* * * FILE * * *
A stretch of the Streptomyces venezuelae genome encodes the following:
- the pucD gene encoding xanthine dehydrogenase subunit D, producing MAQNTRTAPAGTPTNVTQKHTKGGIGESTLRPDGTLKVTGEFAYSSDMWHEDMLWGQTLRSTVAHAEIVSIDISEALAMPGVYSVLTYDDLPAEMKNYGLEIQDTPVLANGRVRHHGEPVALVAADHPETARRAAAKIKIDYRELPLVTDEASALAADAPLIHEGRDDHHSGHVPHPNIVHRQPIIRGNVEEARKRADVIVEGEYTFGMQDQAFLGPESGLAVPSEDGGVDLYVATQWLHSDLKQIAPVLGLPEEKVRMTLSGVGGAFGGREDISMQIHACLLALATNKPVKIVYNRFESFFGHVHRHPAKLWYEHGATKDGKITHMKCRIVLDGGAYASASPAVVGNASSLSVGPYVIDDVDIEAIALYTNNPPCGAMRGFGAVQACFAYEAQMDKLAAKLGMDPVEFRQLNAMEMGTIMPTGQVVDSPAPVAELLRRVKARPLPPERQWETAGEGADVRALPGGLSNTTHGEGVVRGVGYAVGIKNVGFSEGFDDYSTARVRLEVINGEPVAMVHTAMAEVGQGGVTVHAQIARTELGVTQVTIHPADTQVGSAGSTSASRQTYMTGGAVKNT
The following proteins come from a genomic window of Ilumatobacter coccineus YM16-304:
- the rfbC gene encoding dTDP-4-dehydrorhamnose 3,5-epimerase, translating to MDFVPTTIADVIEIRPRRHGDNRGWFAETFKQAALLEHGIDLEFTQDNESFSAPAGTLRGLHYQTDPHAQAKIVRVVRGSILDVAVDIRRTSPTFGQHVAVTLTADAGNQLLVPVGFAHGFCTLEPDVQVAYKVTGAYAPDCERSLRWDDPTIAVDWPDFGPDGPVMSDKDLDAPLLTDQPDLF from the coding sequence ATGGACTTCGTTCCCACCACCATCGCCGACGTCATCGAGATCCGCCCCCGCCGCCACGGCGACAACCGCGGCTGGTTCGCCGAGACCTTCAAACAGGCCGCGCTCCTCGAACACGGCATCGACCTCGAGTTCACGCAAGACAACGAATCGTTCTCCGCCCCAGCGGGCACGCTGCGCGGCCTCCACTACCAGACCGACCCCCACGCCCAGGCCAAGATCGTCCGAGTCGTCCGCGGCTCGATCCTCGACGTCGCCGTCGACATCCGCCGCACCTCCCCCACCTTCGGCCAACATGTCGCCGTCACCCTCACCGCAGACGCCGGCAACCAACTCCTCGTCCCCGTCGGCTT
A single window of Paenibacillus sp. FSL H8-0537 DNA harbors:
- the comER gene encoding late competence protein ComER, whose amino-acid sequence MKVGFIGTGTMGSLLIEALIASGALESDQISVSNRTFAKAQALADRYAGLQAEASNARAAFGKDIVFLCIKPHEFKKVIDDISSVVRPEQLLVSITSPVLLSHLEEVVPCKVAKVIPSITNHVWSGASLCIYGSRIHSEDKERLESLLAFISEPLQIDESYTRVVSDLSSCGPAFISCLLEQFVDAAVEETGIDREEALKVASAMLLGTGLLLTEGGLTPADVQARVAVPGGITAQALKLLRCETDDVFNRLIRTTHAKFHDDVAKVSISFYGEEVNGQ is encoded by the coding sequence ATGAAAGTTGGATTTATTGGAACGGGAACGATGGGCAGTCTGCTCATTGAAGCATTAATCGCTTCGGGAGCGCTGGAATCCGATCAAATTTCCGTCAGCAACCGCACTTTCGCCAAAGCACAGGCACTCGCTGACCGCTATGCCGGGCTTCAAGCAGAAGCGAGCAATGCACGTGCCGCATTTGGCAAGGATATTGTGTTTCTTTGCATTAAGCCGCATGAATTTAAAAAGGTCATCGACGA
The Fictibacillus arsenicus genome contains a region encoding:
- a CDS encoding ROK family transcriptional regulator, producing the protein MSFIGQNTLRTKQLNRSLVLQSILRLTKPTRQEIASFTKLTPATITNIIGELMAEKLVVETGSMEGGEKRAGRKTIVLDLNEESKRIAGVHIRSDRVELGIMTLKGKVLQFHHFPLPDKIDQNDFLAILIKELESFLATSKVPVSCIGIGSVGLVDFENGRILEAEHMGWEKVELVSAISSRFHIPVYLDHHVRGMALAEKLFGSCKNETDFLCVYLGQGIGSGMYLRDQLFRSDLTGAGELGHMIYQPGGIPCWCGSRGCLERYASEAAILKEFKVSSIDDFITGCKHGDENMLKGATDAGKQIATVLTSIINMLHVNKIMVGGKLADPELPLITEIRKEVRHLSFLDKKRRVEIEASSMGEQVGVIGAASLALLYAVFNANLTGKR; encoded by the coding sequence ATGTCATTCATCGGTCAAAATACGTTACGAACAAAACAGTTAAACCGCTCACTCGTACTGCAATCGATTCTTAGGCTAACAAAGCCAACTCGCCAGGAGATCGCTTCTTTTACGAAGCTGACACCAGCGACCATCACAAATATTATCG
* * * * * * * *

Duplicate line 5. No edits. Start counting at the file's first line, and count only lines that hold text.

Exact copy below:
A single window of Paenibacillus sp. FSL H8-0537 DNA harbors: